Immigration Bill: ‘Too Strict’

Immigration Bill: ‘Too Strict’

South Lakes students choose to educate themselves and others about immigration reform, rather than join protests.

As hundreds of high school students across the region cut classes last March to join in protests against a House immigration-enforcement bill, Anartia Gambon, 15, of South Lakes High School, chose something different.

“We wanted to let people know exactly what was going on,” said Anartia. “I thought about how [protests] would get so many people in trouble.”

Unwilling to disrupt school and learning, Anartia and a few other classmates talked with Principal Bruce Butler to schedule a room after school.

Then, the students met once a week to discuss immigration law, and more particularly House bill H.R. 4437, which would impose harsher penalties on illegal aliens and their employers.

“The bill is too strict,” said Anartia. “There are students whose parents are illegals and it would affect them. According to the House bill, they’d be wardens of the state; their lives would be ruined because their parents would be taken away.”

AFTER MONTHS of meetings, Anartia and a group of about 10 other students gathered outside of South Lakes Friday after school to voice their opposition to the House bill.

Isabella Haene, another student at South Lakes, said the gathering was a final gesture to stand up for their rights. “We want to show our pride and show who we are and let people know what’s going on,” said the half Peruvian-half Swiss sophomore born in the U.S.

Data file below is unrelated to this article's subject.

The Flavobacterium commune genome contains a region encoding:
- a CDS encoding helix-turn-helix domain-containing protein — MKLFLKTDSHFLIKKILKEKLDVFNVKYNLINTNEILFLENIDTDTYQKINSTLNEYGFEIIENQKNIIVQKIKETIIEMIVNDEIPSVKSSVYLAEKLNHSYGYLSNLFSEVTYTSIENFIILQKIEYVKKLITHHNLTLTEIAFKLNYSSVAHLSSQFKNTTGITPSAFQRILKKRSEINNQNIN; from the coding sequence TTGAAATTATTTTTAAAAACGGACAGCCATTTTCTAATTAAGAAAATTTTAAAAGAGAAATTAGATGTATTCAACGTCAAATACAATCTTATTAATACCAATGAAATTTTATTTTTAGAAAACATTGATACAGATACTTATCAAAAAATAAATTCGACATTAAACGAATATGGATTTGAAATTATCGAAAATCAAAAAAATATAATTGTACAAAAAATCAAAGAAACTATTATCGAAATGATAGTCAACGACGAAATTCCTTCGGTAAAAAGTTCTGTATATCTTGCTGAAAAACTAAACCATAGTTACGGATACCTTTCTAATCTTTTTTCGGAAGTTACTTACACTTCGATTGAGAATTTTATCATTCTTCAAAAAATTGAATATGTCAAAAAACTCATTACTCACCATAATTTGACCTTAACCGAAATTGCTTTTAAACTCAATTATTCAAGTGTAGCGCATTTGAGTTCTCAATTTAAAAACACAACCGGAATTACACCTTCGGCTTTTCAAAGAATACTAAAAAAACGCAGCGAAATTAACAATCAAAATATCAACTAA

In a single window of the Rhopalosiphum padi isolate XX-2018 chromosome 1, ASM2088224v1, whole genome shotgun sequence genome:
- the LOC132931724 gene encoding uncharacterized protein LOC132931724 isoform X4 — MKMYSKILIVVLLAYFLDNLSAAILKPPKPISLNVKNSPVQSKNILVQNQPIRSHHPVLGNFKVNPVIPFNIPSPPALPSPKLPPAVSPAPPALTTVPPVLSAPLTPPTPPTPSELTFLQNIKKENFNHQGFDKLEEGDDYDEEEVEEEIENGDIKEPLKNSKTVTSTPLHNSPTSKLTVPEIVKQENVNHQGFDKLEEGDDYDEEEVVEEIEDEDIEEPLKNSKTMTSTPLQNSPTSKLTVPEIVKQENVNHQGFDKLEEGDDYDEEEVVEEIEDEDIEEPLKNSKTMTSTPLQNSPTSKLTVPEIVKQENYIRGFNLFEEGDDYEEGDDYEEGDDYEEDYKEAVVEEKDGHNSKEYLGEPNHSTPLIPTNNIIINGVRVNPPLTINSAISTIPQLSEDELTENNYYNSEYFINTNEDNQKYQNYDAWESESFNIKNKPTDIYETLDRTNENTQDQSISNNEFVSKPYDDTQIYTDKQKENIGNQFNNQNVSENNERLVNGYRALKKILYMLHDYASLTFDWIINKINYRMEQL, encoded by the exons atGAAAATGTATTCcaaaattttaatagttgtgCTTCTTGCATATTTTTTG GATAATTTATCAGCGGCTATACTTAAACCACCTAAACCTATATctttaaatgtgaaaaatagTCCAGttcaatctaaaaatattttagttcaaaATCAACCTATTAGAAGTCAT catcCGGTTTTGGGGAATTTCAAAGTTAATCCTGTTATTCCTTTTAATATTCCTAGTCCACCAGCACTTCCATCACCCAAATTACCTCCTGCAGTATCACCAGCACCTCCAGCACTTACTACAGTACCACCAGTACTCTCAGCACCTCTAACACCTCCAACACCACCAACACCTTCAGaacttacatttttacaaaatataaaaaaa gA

“As principal, I support their right to assemble and their right to petition the government,” said Butler, who commended the students for researching the issues.

All of the students favored the Senate proposal on undocumented immigrant workers, which focuses more on border control, over the measure in the House of Representatives.

“I don’t think [the House bill] is fair,” said Isabella.

The students unanimously opposed the proposal in the House bill that would make it a felony to be in the country illegally and penalize Americans who aid the estimated 11 million or more undocumented workers in the U.S.

“The fact that they’re making it a felony for everybody who helps or aids a person in need is wrong,” said Anartia.

Jimena Lavayen, 16, a freshman who came to the country legally from Bolivia, said she had friends whose parents could be deported as felons if the law ever passed.

THE STUDENTS said their message has been well received at South Lakes, one of the county’s most diverse high schools. “We have everything here,” said Isabella. “Some people who are 18 now, we told them to go out and vote. Go out into the community and take a stand.”

Jimena recently completed a class presentation on immigration laws. “I’ve learned a lot.”

Several other students agreed. “I used to not know anything about it, but now I know what’s going on,” said Alexander Campos, a junior who attended the gathering and the after-school sessions.

“We wanted to learn about what was going on — not just have a walk out,” said Santos Cerda, 15.

The House immigration bill has since been sent to the Senate, but lawmakers remain divided on a comprehensive reform bill.